Norwegian title: Til Berlin faller
Easter is here, and for the first time in 5-6 years, I’m actually going to attempt to have something called Easter break. I’m going to have it a week late because I’m babysitting Princess and Nala, family cats, in Stavanger and I’ve finished the draft for my thesis so that needs some celebration! This time it is Kagge publishing house who has provided me with a WW2copy, and I really liked it! I’ve translated the synopsis from Goodreads;
The unknown story about Norwegian in the midst of Hitler’s reich.
Early April 1940: Aftenposten’s Berlin-correspondent The Findahl discovers sensational news. Nazi-Germany is planning to invade Norway, but nobody believes his discoveries enough to take his warnings seriously. Findahl had arrived in Berlin the previous year and stayed within the city all through the war. His diaries described the critical world news that took place and the ever harder daily life within the capital. The author spins a great network of other Norwegian and Scandinavians around Findahl. These are business people, students, and correspondents within all political genres. Findahls nephew, Dresden student Sverre Bergh, arrives in 1941 and is recruited by the Allies as a spy. He soon discovers secrets which can affect the war outcome. At the same time, we follow the Hjort family. Within its centre is the outspoken Johan Bernhard Hjort, a previous national socialist who was sentenced to house arrest in Germany. His anti-nazi daughter Wanda soon understands that they can use their stay in a constructive way. In the end, all the threads are collected in a dramatic story about a little known part of the Norwegian war story. The Third Reich is on the brink of breakdown, and it’s all about survival – until Berlin falls.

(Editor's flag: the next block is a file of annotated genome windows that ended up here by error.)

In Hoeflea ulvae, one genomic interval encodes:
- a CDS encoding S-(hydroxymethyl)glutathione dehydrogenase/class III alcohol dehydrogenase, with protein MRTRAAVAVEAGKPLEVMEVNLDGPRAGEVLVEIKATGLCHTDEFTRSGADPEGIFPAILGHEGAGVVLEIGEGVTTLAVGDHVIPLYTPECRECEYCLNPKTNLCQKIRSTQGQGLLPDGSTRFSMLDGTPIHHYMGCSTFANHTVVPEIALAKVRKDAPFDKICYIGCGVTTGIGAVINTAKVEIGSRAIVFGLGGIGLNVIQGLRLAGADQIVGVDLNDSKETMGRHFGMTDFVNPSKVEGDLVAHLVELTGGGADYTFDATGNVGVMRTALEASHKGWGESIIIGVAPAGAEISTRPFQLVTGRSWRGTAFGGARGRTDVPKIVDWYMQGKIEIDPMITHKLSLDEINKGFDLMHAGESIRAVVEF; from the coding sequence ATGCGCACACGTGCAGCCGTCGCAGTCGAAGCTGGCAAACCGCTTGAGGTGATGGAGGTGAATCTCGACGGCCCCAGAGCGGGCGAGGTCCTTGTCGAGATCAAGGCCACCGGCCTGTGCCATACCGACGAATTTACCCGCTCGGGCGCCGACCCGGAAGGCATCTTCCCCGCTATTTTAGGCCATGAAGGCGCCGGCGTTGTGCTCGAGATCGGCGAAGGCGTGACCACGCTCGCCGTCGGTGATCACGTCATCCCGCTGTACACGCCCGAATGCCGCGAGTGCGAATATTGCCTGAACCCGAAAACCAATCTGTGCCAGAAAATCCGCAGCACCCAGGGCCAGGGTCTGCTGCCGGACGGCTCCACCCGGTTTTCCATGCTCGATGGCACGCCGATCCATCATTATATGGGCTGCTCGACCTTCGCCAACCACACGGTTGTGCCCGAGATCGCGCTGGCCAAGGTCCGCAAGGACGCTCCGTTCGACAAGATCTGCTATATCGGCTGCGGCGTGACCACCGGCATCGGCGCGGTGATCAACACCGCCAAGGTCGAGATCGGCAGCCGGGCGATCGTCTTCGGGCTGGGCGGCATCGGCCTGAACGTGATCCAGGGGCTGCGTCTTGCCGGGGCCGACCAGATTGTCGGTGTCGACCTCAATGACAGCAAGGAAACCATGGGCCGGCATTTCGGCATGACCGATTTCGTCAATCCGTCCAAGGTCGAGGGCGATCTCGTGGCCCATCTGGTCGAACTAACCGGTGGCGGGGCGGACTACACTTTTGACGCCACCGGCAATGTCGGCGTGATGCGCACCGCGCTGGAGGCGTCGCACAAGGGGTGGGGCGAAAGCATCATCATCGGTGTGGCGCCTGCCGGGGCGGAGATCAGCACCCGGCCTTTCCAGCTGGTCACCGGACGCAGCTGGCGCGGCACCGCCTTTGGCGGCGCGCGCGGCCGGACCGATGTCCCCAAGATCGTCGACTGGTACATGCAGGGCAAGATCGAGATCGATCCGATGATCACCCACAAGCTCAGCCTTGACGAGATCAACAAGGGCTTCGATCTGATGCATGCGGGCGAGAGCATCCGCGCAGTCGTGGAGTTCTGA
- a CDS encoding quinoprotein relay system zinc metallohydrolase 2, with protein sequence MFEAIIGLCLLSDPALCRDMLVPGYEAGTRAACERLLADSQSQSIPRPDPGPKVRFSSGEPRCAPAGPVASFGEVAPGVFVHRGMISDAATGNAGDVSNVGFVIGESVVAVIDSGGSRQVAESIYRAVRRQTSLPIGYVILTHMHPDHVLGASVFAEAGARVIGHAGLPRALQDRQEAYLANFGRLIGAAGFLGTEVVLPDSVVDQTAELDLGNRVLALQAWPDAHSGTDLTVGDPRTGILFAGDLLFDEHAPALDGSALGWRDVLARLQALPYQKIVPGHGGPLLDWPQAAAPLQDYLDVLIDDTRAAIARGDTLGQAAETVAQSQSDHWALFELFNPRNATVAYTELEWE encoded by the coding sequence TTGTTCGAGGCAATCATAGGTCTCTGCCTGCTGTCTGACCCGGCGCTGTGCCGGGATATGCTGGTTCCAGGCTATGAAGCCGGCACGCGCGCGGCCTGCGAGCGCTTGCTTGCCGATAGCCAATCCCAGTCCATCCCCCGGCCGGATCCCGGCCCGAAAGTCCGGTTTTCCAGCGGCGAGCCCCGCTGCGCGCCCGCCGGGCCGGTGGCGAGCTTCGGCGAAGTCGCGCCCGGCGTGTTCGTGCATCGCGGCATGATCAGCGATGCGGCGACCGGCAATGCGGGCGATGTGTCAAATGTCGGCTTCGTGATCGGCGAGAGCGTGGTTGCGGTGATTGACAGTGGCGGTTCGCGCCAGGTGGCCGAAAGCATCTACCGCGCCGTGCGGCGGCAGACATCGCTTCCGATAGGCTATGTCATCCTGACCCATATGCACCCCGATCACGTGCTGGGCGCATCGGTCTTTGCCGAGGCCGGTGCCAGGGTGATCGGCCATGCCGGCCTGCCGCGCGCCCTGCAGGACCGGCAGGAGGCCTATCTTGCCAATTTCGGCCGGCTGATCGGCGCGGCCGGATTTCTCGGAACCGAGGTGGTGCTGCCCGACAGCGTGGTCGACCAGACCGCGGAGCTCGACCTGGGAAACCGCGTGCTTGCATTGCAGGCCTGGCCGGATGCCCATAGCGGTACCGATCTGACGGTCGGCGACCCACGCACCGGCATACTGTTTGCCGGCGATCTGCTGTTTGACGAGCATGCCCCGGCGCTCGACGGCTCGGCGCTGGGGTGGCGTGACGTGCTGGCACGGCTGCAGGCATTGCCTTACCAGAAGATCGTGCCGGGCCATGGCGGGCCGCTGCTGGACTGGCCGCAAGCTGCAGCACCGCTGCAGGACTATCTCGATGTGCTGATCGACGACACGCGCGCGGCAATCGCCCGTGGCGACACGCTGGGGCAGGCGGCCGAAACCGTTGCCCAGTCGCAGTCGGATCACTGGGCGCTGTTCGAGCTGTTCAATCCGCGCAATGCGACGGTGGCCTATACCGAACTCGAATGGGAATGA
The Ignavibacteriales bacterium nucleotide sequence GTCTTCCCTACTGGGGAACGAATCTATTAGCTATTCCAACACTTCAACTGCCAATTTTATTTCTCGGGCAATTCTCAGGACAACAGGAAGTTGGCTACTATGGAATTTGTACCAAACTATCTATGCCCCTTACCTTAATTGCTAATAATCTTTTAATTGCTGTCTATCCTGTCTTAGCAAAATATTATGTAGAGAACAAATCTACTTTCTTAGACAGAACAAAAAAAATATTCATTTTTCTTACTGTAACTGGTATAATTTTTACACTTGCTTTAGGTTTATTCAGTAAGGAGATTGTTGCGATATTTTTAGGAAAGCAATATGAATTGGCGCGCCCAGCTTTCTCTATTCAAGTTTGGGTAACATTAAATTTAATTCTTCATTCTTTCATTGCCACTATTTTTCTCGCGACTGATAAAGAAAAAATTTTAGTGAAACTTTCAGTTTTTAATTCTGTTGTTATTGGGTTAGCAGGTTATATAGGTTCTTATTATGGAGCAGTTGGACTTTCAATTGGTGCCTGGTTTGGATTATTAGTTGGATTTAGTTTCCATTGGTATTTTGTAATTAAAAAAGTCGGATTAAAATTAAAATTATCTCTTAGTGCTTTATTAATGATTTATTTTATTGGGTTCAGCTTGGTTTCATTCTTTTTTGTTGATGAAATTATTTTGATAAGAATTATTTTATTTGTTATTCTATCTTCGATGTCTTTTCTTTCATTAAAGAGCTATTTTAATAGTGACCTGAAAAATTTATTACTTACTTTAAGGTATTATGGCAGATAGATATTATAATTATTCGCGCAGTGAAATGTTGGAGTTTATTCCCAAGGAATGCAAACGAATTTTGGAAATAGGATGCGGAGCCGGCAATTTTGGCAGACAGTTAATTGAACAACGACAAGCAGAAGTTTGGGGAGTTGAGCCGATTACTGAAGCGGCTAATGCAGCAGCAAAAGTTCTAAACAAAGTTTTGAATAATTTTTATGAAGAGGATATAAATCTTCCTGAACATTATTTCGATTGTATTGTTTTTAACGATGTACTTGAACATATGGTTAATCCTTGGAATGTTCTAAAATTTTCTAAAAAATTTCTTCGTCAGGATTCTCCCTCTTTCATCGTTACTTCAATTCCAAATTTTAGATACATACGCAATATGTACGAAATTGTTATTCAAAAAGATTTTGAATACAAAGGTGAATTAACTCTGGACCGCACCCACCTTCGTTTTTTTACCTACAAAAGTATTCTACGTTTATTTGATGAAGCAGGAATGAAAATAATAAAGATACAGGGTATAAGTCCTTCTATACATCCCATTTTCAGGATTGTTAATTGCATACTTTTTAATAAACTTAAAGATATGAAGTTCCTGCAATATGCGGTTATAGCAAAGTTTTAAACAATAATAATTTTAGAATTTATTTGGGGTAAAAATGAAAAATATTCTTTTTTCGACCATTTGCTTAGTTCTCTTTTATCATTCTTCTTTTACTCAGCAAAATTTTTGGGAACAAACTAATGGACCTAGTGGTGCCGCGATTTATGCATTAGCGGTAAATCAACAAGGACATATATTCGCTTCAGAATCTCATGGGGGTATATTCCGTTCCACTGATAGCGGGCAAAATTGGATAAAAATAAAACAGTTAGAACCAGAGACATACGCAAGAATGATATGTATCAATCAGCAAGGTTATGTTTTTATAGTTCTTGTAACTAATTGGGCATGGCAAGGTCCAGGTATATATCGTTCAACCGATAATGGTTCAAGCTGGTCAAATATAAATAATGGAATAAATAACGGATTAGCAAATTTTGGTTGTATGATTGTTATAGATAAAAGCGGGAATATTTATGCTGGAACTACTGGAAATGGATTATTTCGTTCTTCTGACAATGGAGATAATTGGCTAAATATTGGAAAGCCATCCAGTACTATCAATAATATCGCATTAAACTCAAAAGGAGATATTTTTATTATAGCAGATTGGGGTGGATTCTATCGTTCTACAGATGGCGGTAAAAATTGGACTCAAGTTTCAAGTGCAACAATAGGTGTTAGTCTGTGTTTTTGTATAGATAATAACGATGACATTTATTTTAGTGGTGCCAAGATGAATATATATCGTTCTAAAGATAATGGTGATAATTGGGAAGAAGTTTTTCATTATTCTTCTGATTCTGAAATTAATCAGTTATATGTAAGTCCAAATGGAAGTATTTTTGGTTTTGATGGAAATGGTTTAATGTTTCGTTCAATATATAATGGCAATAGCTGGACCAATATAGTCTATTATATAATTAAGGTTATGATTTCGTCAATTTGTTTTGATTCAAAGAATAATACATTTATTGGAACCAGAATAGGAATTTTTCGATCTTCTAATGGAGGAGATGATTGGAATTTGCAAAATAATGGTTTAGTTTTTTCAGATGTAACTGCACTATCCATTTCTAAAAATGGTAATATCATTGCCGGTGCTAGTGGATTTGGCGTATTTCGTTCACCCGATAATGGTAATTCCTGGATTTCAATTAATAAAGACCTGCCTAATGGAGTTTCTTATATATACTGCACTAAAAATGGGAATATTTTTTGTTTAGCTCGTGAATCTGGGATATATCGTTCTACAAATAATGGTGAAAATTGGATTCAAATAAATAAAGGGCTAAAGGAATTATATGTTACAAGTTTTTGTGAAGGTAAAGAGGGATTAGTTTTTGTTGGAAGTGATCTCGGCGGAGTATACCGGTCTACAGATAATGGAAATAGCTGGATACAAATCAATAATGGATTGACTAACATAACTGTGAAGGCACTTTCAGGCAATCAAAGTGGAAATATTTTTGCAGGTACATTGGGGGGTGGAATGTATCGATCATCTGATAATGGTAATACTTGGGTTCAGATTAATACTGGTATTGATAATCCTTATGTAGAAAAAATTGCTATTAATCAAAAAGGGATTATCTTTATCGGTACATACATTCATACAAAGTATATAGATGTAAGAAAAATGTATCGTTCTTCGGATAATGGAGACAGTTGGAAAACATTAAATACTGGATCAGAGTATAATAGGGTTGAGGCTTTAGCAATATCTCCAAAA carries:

I have to say I was a bit disappointed when I started reading Until Berlin Falls. However! This was very quickly turned around to happiness when I discovered what the book was really about. I thought it was about Norwegian Nazis who stayed in Berlin, and partly it was about that as well, but it was also so much more within these two binders. First of all, I have to say I’m very impressed with the detailed research work that must have gone into creating this book. The details are great! There is background on people who are central to the story which makes it easy to keep track of who is who. I was familiar with Theo Findahl from before because I’ve heard the book Spy within Hitler’s Reich by Svein Sæther, who is Findahls nephew Sverre Bergh. I enjoyed tying those knots together remembering that book and now reading this one.
Second of all, I think I now can claim that I’ve read quite a few World War 2 books over the years, but this one taught me more than any other book has in a while. That just comes to show that no matter how much you read you’ll never be fully educated on a topic. I’m not a historian, but I will say its safe to claim that I’m over the top interested in this topic. I enjoyed reading this book, alongside its great language and structure, because I learned so much from it. If there are some historical inaccuracies in it I didn’t find them, but the synopsis indicates that there’s a story made within the truth? I found the reading experience to be superb anyhow!
What I enjoyed most with this book was learning about the importance of Norwegian help in organizing and locating prisoners within the concentration and death camps. I’ve always assumed that it was a very stressful and comprehensive task, but I had never imagined that it was as comprehensive as this book indicates. I’ve always thought it was the Swedes who did most of the work, and yes, they did a lot, but there was also some Norwegians who made up a network within Nazi-Germany in order to help the prisoners and this was new information to me.
Until Berlin Falls is a great book! If you’re interested in the war from a Norwegian perspective I suggest that you put this on your TBR asap! It is also a great book for learning if you don’t know as much about the war but want to learn more about it. I enjoyed the Norwegian focus within it and found it very enriching! If you don’t enjoy thick books I can assure you that this great reading experience is no more than 287 pages long!
Theme: World War 2, history, resistance work
– The Book Reader